Unlike batch and interactive queries that are used by business teams for decision making and operate as read-only operations on large datasets (OLAP), point queries are typically done by OLTP and web applications, operating over smaller datasets and typically include insert, update, and deletes. The expected latency is usually very low (e.g., milliseconds) due to the high volume of requests from these applications. MapR ships and supports operational SQL capabilities with both Apache Hbase and MapR M7 Enterprise Database Edition.
Interactive SQL-on-Hadoop Technology Landscape
SQL technologies complement traditional data warehouse and analytical environments for:
- Interactive and ad-hoc queries on large-scale data
- Data exploration to discover new insights worth modeling into a data warehouse schema
- Interactive queries on more or new types of data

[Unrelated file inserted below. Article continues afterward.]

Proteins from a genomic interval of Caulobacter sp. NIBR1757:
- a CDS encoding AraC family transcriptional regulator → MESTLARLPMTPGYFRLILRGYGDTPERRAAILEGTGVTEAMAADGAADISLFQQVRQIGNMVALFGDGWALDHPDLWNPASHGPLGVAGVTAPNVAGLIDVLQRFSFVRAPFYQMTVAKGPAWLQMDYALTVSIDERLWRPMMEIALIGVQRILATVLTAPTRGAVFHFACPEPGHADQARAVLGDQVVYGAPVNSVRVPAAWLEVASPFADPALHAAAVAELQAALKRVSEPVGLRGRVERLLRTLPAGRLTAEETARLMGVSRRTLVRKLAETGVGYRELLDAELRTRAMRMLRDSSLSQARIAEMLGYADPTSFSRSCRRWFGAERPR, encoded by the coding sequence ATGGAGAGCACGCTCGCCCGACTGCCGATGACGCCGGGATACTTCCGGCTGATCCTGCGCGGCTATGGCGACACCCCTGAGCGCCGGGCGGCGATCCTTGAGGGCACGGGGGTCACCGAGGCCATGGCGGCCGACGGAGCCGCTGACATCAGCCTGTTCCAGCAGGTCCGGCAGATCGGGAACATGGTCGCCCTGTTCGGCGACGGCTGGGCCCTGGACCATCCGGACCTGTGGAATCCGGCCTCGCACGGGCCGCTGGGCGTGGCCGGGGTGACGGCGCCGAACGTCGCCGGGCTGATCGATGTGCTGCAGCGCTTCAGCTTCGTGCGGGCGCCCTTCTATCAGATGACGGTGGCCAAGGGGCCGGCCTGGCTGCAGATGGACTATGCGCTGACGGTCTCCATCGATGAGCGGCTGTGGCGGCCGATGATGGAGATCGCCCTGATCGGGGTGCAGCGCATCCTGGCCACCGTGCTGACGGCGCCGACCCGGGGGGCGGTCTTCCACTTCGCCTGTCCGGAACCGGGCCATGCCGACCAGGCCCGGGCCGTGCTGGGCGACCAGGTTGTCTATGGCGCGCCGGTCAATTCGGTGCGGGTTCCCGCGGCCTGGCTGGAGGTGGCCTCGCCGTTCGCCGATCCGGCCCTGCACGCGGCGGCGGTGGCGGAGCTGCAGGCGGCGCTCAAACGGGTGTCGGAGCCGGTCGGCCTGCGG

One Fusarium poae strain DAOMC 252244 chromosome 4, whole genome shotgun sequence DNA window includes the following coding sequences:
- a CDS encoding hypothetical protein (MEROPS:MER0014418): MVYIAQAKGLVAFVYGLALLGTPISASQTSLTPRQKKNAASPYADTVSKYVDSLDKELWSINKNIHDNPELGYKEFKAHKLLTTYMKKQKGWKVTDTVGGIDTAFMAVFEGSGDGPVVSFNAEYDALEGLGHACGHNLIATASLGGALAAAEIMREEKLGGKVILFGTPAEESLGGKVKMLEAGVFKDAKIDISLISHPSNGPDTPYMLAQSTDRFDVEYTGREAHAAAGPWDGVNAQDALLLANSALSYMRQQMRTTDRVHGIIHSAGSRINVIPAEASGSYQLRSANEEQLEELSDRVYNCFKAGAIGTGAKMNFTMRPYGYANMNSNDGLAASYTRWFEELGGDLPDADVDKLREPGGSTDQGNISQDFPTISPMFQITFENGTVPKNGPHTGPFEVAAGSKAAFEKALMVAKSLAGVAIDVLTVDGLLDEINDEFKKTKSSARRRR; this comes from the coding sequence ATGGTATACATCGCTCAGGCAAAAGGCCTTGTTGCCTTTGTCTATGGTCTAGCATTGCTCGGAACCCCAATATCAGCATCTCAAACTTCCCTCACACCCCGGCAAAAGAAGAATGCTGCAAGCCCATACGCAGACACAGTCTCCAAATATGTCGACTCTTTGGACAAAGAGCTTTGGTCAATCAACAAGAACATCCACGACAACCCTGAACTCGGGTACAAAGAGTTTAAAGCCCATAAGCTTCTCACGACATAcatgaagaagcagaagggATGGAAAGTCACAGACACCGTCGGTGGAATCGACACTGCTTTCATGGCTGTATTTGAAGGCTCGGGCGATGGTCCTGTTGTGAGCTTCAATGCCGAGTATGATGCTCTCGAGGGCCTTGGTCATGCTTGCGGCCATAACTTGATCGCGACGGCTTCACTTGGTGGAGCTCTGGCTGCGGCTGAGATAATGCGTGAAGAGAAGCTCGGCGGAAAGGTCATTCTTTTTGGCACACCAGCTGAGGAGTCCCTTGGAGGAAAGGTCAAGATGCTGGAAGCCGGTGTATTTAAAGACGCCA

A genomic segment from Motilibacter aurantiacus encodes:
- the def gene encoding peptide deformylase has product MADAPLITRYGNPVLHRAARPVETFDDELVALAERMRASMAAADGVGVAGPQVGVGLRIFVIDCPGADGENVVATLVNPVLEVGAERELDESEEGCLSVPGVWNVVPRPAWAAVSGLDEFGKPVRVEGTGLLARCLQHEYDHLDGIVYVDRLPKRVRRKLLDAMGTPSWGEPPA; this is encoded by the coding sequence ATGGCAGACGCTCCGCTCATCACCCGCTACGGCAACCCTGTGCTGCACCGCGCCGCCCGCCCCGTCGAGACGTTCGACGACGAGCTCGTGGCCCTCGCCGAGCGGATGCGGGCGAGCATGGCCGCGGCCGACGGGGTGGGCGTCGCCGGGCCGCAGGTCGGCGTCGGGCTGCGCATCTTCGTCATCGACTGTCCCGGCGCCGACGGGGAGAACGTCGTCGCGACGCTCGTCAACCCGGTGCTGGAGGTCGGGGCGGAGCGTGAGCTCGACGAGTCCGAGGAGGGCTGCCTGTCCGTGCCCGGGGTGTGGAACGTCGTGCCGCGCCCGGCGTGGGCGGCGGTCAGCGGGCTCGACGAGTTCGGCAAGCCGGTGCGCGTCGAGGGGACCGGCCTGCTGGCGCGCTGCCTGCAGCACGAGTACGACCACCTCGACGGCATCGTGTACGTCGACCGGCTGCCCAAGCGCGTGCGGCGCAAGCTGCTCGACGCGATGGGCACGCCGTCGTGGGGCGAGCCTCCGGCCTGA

- Queries for online data archives in Hadoop vs. backing up to tape
Technologies and approaches for interactive SQL vary and include (but are not limited to)
- Querying the data using connectors from Hadoop to analytic platforms (upfront or at query run time with external tables)
- Running traditional SQL engines side by side on every node of the Hadoop cluster
- Providing purpose-built SQL engines directly on top of Hadoop (native SQL options)
- Efforts to improve MapReduce performance to make it suitable for interactive queries
Options (1) and (2) excel at SQL support, performance optimizations, and overall enterprise readiness. However, native SQL-on-Hadoop options (3) are evolving as cost-effective alternatives because they have stronger compatibility with the Hadoop ecosystem (e.g., use Hadoop native file formats and common metadata store through Hive)
Key Considerations for SQL-on-Hadoop Approaches
For organizations with existing skills in SQL and investments in business intelligence (BI) tools, ANSI SQL completeness is key for easy adoption and reuse.
|SQL Completeness (L, M, H suggests range of support)|